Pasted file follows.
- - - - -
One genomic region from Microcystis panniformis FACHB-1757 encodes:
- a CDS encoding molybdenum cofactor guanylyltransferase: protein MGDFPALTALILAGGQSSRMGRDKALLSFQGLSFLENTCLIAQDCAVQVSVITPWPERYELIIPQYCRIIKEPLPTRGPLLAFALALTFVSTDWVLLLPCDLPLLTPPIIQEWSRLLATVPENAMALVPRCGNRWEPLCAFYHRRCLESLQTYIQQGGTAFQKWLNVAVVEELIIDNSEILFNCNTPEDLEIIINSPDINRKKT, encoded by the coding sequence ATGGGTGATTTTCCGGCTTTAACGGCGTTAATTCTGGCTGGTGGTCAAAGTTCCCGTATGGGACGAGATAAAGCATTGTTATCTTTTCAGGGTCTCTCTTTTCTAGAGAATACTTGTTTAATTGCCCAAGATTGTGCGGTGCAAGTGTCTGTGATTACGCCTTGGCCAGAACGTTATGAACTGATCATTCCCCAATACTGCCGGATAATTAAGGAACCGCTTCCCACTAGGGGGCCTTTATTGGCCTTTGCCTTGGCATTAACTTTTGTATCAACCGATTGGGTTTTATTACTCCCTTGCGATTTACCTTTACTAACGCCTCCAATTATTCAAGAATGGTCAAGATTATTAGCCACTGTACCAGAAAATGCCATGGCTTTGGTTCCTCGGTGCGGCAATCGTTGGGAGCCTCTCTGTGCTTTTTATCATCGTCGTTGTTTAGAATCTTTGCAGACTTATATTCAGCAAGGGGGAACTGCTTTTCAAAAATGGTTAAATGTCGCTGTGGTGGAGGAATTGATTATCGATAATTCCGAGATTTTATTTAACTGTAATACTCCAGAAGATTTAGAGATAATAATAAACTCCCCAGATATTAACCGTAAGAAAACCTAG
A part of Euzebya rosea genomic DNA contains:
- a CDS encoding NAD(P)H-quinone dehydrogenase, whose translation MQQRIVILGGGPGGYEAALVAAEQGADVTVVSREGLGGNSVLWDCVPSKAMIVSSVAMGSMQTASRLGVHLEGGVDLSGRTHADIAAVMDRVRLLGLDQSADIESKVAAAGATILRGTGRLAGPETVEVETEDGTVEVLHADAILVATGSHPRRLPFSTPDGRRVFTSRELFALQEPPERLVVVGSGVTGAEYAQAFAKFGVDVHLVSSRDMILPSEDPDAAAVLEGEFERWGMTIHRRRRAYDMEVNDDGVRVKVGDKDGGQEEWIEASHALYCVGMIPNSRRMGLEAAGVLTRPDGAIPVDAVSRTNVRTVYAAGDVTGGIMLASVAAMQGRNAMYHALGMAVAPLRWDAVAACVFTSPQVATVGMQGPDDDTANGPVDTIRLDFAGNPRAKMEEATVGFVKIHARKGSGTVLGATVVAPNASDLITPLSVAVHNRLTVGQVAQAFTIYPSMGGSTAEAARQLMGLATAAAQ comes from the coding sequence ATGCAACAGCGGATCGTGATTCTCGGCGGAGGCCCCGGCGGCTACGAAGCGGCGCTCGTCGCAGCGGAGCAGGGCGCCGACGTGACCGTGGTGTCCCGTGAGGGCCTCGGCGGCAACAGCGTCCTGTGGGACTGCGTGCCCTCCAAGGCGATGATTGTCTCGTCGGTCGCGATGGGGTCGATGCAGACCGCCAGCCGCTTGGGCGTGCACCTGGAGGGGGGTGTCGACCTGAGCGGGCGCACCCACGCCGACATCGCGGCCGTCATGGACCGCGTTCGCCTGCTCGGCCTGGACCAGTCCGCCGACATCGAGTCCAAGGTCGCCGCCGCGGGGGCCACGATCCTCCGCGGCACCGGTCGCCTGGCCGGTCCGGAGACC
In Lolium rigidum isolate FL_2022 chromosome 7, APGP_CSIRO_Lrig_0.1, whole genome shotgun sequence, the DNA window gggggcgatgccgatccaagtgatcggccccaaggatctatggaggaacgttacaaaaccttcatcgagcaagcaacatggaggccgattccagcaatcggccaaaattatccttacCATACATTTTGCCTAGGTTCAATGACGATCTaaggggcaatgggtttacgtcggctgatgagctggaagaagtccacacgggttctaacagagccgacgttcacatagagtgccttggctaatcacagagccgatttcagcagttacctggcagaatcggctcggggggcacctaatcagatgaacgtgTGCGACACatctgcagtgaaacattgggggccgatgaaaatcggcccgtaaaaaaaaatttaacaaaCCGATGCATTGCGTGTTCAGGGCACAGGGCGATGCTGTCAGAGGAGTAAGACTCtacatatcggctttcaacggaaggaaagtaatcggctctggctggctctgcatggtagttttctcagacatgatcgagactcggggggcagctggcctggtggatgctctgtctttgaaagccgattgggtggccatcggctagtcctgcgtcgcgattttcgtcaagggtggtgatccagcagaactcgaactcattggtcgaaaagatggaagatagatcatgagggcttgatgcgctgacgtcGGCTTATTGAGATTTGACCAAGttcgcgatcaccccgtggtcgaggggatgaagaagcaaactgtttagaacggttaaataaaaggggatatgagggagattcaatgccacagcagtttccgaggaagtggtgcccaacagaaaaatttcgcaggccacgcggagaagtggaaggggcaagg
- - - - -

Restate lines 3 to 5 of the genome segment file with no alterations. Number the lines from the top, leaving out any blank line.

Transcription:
A part of Euzebya rosea genomic DNA contains:
- a CDS encoding NAD(P)H-quinone dehydrogenase, whose translation MQQRIVILGGGPGGYEAALVAAEQGADVTVVSREGLGGNSVLWDCVPSKAMIVSSVAMGSMQTASRLGVHLEGGVDLSGRTHADIAAVMDRVRLLGLDQSADIESKVAAAGATILRGTGRLAGPETVEVETEDGTVEVLHADAILVATGSHPRRLPFSTPDGRRVFTSRELFALQEPPERLVVVGSGVTGAEYAQAFAKFGVDVHLVSSRDMILPSEDPDAAAVLEGEFERWGMTIHRRRRAYDMEVNDDGVRVKVGDKDGGQEEWIEASHALYCVGMIPNSRRMGLEAAGVLTRPDGAIPVDAVSRTNVRTVYAAGDVTGGIMLASVAAMQGRNAMYHALGMAVAPLRWDAVAACVFTSPQVATVGMQGPDDDTANGPVDTIRLDFAGNPRAKMEEATVGFVKIHARKGSGTVLGATVVAPNASDLITPLSVAVHNRLTVGQVAQAFTIYPSMGGSTAEAARQLMGLATAAAQ comes from the coding sequence ATGCAACAGCGGATCGTGATTCTCGGCGGAGGCCCCGGCGGCTACGAAGCGGCGCTCGTCGCAGCGGAGCAGGGCGCCGACGTGACCGTGGTGTCCCGTGAGGGCCTCGGCGGCAACAGCGTCCTGTGGGACTGCGTGCCCTCCAAGGCGATGATTGTCTCGTCGGTCGCGATGGGGTCGATGCAGACCGCCAGCCGCTTGGGCGTGCACCTGGAGGGGGGTGTCGACCTGAGCGGGCGCACCCACGCCGACATCGCGGCCGTCATGGACCGCGTTCGCCTGCTCGGCCTGGACCAGTCCGCCGACATCGAGTCCAAGGTCGCCGCCGCGGGGGCCACGATCCTCCGCGGCACCGGTCGCCTGGCCGGTCCGGAGACC
In Lolium rigidum isolate FL_2022 chromosome 7, APGP_CSIRO_Lrig_0.1, whole genome shotgun sequence, the DNA window gggggcgatgccgatccaagtgatcggccccaaggatctatggaggaacgttacaaaaccttcatcgagcaagcaacatggaggccgattccagcaatcggccaaaattatccttacCATACATTTTGCCTAGGTTCAATGACGATCTaaggggcaatgggtttacgtcggctgatgagctggaagaagtccacacgggttctaacagagccgacgttcacatagagtgccttggctaatcacagagccgatttcagcagttacctggcagaatcggctcggggggcacctaatcagatgaacgtgTGCGACACatctgcagtgaaacattgggggccgatgaaaatcggcccgtaaaaaaaaatttaacaaaCCGATGCATTGCGTGTTCAGGGCACAGGGCGATGCTGTCAGAGGAGTAAGACTCtacatatcggctttcaacggaaggaaagtaatcggctctggctggctctgcatggtagttttctcagacatgatcgagactcggggggcagctggcctggtggatgctctgtctttgaaagccgattgggtggccatcggctagtcctgcgtcgcgattttcgtcaagggtggtgatccagcagaactcgaactcattggtcgaaaagatggaagatagatcatgagggcttgatgcgctgacgtcGGCTTATTGAGATTTGACCAAGttcgcgatcaccccgtggtcgaggggatgaagaagcaaactgtttagaacggttaaataaaaggggatatgagggagattcaatgccacagcagtttccgaggaagtggtgcccaacagaaaaatttcgcaggccacgcggagaagtggaaggggcaagg